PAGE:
When it comes to performance upgrades, we all want to make the number; if we're talking stopping distances, we want that number to be small. But it's too easy to focus on the end product rather than the nature of the improvement. For example, we often evaluate braking prowess in terms of simple stopping distance--how rapidly, measured in feet, does the vehicle decelerate from 60 mph to zero? And of course, we were looking for substantially shorter stopping distances when we called on Performance Online (POL) to outfit a big-block-packing Chevelle with its 13-inch big brake kit up front, accompanied by 12-inch rear discs to replace the factory drums, and the necessary master cylinder/prop valve combo to run it. And while we did cut our stopping distances, the fact that we converted this A-body from manual to power brakes by installing a Hydroboost hydraulic brake assist unit taught us that the effort it takes to stop short can be as important as stopping distance itself.
Our subject for this experiment, Jeremiah Becker's '66 'Velle, was fresh out of the paint booth when it graced the cover of our Mar. '07 issue. Becker's ride is actually well-endowed when it comes to suspension, since it's outfitted with a Hotrods to Hell Centerdrive Truckarm rear system, tubular front control arms, and a tall B-body spindle setup. Becker had also added some pretty good rolling stock to his ride, specifically Nitto NT555 Extremes, 245/45ZR17 up front and 285/40ZR17 out back. The braking setup, however, was not particularly high-zoot. The front package included the big single-piston B-body calipers, but these binders were backed up by the factory rear drum brakes and activated by a manual master cylinder. Even so, we actually got a stopping distance of 158 feet out of the old A-body in baseline form.
But it's not always about the bottom line. While we got the most out of the rear drums and B-body front discs and came up with a decent 60-0 number, it took maximum effort to achieve that figure: back arched against the back of the seat, left leg trying to drive the pedal through the floor, driver limping away afterward. More normal braking efforts--think a guy who's just pushing the pedal hoping to stop in a hurry as opposed to someone concentrating on maximum effort--produced considerably longer distances. The setup also faded when subjected to hard use. This is in no way a slam on the brakes our guinea pig came with; the old-school setup was actually pretty effective. Our results simply illustrate the nature of operating a power brake system as opposed to a manual setup. "You need line pressure to stop," says Performance Online's Jim Chadick. "And with a manual system, all you've got to provide it is your leg."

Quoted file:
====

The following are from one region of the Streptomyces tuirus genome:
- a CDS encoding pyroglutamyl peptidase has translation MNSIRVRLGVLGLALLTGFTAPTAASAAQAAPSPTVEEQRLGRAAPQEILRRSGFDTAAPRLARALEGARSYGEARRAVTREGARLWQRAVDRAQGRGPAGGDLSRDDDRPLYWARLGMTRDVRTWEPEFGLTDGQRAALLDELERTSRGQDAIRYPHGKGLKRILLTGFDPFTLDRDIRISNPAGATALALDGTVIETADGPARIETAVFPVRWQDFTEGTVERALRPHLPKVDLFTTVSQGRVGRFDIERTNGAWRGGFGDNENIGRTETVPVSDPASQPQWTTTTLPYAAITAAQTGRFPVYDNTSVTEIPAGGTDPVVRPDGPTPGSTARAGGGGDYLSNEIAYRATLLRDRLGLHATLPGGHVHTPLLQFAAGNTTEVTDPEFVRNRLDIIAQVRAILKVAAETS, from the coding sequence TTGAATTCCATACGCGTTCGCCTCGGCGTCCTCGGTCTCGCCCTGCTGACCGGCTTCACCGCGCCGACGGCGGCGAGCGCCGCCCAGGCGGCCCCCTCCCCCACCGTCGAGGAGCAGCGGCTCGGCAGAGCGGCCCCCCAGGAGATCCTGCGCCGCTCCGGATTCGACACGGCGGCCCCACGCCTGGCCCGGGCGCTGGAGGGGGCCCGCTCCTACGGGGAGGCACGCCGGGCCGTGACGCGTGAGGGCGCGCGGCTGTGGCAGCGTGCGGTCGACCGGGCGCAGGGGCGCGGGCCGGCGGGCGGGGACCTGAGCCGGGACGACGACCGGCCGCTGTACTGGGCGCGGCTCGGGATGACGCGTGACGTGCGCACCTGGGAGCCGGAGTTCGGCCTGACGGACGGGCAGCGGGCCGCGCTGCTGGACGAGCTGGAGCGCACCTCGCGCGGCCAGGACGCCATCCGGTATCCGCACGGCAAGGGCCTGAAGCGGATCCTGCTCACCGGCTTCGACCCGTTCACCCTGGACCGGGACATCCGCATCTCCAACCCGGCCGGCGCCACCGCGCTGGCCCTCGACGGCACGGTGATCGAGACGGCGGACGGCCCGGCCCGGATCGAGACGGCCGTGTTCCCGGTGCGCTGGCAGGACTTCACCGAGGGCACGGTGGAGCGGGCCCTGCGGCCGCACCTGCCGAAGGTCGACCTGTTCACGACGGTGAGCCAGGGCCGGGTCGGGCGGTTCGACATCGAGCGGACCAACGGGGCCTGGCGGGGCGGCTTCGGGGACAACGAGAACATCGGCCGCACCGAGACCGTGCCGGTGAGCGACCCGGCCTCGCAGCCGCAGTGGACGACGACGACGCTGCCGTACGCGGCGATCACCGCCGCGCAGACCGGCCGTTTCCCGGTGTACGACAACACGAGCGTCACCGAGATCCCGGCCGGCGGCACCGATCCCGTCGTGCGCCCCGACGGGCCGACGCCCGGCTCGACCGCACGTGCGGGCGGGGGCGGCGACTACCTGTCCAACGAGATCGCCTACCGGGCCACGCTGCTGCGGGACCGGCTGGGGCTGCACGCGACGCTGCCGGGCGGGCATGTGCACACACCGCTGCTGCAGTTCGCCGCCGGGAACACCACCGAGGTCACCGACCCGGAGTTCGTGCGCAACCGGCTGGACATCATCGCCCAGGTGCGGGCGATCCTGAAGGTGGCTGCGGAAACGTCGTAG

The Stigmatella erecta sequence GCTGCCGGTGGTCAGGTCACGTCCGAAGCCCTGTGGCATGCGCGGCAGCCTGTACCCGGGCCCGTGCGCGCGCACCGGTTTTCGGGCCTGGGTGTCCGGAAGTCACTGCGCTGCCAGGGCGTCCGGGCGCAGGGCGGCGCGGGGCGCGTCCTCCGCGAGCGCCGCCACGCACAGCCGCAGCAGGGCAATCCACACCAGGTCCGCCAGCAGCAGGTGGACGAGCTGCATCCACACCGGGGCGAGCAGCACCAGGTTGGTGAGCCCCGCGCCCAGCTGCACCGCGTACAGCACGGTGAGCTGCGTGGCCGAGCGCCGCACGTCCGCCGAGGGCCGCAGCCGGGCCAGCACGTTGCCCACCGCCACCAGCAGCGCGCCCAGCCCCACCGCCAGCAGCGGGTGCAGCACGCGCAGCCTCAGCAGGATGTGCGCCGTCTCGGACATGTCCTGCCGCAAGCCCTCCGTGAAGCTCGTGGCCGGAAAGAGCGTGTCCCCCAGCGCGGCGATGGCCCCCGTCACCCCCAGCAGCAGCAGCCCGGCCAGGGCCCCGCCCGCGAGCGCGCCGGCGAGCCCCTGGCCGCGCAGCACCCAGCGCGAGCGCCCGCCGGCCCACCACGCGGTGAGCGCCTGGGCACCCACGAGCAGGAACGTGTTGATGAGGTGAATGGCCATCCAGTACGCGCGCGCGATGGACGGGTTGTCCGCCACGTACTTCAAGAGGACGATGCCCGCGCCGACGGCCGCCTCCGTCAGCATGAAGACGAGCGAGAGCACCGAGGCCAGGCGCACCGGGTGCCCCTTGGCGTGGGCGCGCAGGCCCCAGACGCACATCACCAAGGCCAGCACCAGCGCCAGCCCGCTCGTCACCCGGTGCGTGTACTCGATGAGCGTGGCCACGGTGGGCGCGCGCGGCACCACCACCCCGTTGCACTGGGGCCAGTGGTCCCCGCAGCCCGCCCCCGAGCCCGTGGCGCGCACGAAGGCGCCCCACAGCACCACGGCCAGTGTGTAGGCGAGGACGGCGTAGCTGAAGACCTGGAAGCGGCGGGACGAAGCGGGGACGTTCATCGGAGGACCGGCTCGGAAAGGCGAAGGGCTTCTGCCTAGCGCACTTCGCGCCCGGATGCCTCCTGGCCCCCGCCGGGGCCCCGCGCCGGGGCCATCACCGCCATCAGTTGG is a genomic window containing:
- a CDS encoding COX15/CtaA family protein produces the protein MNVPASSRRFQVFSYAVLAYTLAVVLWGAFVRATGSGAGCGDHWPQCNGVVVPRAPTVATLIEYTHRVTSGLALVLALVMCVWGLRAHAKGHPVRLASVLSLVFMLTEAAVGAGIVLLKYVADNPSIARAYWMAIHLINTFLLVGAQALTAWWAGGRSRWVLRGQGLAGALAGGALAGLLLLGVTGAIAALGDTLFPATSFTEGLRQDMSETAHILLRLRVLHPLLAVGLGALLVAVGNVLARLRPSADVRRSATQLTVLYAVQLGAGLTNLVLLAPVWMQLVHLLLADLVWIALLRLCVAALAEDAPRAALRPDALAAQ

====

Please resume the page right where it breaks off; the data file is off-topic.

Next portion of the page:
For all our talk about braking effort and quality as opposed to bottom-line numbers, it was always a given that we would get out and measure before and after braking numbers. For this experiment, we utilized one of Tesla Electronics' G-Tech Pro SS performance meters. It would almost be easier to tell you what this device doesn't do rather than spell out what it does do. It's powered by a car's cigarette lighter or power port and attaches to the windshield with a suction cup. Brake testing is a snap. When performing a normal acceleration run--which is literally as easy as pressing a button and waiting for the signal to start--the unit flashes a red light when the vehicle hits 60 mph, allowing the driver the option of hitting the brakes or continuing on for a full quarter-mile run. The unit's triaxial accelerometer senses when the vehicle is speeding up or rapidly slowing and measures accordingly; the accelerometer also measure handling g-forces on three axes and can display the figures in real time. With a bit more setup, the G-Tech Pro SS can sense and display engine rpm and measure horsepower and torque, and it even has built-in sequential shift lights. This model goes for about $200; the RR model, which has even more features and can upload its data to a PC, is about $300.